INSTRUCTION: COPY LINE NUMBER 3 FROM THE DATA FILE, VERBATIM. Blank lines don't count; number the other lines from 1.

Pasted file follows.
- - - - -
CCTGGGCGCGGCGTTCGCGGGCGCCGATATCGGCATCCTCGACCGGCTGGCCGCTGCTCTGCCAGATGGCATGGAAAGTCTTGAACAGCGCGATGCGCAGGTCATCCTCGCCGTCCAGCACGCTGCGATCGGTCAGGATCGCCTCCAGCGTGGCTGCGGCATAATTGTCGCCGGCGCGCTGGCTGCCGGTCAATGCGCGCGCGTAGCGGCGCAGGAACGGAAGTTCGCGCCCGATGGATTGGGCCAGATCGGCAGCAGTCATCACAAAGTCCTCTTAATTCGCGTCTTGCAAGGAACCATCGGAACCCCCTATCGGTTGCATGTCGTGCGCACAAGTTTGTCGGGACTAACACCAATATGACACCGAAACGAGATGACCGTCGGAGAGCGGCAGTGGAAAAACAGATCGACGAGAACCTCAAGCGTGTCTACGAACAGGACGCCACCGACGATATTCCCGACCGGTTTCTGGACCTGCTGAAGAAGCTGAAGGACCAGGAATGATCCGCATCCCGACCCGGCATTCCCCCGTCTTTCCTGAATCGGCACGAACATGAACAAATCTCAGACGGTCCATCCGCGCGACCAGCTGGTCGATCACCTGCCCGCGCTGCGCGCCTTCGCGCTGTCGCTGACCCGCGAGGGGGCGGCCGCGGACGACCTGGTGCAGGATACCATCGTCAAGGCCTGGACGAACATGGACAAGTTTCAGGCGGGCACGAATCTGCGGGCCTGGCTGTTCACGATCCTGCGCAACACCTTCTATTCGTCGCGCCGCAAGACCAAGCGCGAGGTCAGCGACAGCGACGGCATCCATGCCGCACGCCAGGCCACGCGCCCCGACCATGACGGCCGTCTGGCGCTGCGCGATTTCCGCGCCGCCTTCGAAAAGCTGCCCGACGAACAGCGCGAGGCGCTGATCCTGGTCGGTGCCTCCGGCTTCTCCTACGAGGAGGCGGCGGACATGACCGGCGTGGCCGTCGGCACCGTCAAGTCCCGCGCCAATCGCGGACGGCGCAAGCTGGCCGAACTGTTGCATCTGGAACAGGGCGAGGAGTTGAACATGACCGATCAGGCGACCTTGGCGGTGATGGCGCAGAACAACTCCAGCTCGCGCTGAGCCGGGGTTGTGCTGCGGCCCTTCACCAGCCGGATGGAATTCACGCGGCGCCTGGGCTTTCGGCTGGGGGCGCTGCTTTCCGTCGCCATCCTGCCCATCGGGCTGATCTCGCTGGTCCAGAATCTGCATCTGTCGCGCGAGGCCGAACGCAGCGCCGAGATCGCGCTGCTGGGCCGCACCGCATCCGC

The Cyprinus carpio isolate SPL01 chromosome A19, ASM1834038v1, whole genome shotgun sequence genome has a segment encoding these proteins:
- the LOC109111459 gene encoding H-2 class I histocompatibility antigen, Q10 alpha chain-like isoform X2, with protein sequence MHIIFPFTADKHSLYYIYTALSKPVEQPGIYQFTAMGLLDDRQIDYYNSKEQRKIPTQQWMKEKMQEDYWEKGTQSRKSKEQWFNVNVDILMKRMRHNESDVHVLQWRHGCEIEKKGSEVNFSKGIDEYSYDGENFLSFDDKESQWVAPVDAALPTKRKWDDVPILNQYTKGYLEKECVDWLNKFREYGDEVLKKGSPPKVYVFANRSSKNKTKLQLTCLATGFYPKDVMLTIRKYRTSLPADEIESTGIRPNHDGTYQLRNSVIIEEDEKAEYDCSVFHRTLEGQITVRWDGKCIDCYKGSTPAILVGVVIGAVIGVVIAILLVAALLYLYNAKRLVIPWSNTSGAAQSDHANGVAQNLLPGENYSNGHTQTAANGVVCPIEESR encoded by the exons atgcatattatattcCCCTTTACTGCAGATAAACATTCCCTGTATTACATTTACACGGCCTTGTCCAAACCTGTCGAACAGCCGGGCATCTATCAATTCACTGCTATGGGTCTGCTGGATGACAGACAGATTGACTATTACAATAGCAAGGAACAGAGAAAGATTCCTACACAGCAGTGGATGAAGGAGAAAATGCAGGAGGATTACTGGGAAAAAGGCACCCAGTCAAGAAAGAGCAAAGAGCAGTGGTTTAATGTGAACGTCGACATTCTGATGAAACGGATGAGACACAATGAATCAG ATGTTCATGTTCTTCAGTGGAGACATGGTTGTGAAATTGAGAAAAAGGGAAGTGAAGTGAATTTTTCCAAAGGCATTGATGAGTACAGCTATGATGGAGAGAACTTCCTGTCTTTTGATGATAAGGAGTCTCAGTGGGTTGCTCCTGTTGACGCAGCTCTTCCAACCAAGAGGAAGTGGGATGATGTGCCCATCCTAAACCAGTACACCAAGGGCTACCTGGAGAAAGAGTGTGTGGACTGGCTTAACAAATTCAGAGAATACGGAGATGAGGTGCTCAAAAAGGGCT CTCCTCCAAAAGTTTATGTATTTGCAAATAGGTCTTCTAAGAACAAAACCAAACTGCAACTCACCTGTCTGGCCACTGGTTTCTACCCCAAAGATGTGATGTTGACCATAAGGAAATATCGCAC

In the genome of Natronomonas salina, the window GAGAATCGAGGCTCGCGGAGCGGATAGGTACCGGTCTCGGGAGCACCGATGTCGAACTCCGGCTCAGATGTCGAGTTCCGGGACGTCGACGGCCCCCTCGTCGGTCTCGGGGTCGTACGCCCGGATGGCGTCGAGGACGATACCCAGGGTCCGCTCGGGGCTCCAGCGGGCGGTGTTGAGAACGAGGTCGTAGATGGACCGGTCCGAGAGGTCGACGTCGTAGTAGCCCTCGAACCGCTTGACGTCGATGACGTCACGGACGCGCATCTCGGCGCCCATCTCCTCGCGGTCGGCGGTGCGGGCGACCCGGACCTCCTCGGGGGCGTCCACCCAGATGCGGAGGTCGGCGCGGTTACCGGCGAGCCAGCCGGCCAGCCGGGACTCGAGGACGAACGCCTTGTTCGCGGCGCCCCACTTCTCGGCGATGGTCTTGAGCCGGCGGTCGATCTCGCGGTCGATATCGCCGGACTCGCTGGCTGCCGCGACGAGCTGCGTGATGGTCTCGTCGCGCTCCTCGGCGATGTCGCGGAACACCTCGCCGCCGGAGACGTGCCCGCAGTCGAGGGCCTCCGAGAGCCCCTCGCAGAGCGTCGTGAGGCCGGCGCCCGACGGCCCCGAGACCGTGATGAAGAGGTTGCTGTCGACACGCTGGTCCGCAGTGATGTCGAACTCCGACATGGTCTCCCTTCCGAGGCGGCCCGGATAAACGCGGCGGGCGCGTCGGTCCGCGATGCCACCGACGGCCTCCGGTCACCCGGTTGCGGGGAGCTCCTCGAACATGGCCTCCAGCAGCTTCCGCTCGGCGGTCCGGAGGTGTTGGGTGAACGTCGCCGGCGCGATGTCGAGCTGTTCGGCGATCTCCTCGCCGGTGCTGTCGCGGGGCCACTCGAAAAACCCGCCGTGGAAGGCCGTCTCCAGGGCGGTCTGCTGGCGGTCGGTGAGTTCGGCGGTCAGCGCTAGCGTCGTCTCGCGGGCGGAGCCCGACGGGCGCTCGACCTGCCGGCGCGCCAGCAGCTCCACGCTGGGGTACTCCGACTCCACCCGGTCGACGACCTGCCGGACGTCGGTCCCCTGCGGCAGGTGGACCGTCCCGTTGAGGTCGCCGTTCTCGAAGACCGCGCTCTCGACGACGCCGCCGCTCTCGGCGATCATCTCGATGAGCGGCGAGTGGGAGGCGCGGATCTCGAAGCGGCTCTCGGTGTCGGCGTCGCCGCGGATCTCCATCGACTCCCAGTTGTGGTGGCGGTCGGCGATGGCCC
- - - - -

- the LOC109111459 gene encoding H-2 class I histocompatibility antigen, Q10 alpha chain-like isoform X2, with protein sequence MHIIFPFTADKHSLYYIYTALSKPVEQPGIYQFTAMGLLDDRQIDYYNSKEQRKIPTQQWMKEKMQEDYWEKGTQSRKSKEQWFNVNVDILMKRMRHNESDVHVLQWRHGCEIEKKGSEVNFSKGIDEYSYDGENFLSFDDKESQWVAPVDAALPTKRKWDDVPILNQYTKGYLEKECVDWLNKFREYGDEVLKKGSPPKVYVFANRSSKNKTKLQLTCLATGFYPKDVMLTIRKYRTSLPADEIESTGIRPNHDGTYQLRNSVIIEEDEKAEYDCSVFHRTLEGQITVRWDGKCIDCYKGSTPAILVGVVIGAVIGVVIAILLVAALLYLYNAKRLVIPWSNTSGAAQSDHANGVAQNLLPGENYSNGHTQTAANGVVCPIEESR encoded by the exons atgcatattatattcCCCTTTACTGCAGATAAACATTCCCTGTATTACATTTACACGGCCTTGTCCAAACCTGTCGAACAGCCGGGCATCTATCAATTCACTGCTATGGGTCTGCTGGATGACAGACAGATTGACTATTACAATAGCAAGGAACAGAGAAAGATTCCTACACAGCAGTGGATGAAGGAGAAAATGCAGGAGGATTACTGGGAAAAAGGCACCCAGTCAAGAAAGAGCAAAGAGCAGTGGTTTAATGTGAACGTCGACATTCTGATGAAACGGATGAGACACAATGAATCAG ATGTTCATGTTCTTCAGTGGAGACATGGTTGTGAAATTGAGAAAAAGGGAAGTGAAGTGAATTTTTCCAAAGGCATTGATGAGTACAGCTATGATGGAGAGAACTTCCTGTCTTTTGATGATAAGGAGTCTCAGTGGGTTGCTCCTGTTGACGCAGCTCTTCCAACCAAGAGGAAGTGGGATGATGTGCCCATCCTAAACCAGTACACCAAGGGCTACCTGGAGAAAGAGTGTGTGGACTGGCTTAACAAATTCAGAGAATACGGAGATGAGGTGCTCAAAAAGGGCT CTCCTCCAAAAGTTTATGTATTTGCAAATAGGTCTTCTAAGAACAAAACCAAACTGCAACTCACCTGTCTGGCCACTGGTTTCTACCCCAAAGATGTGATGTTGACCATAAGGAAATATCGCAC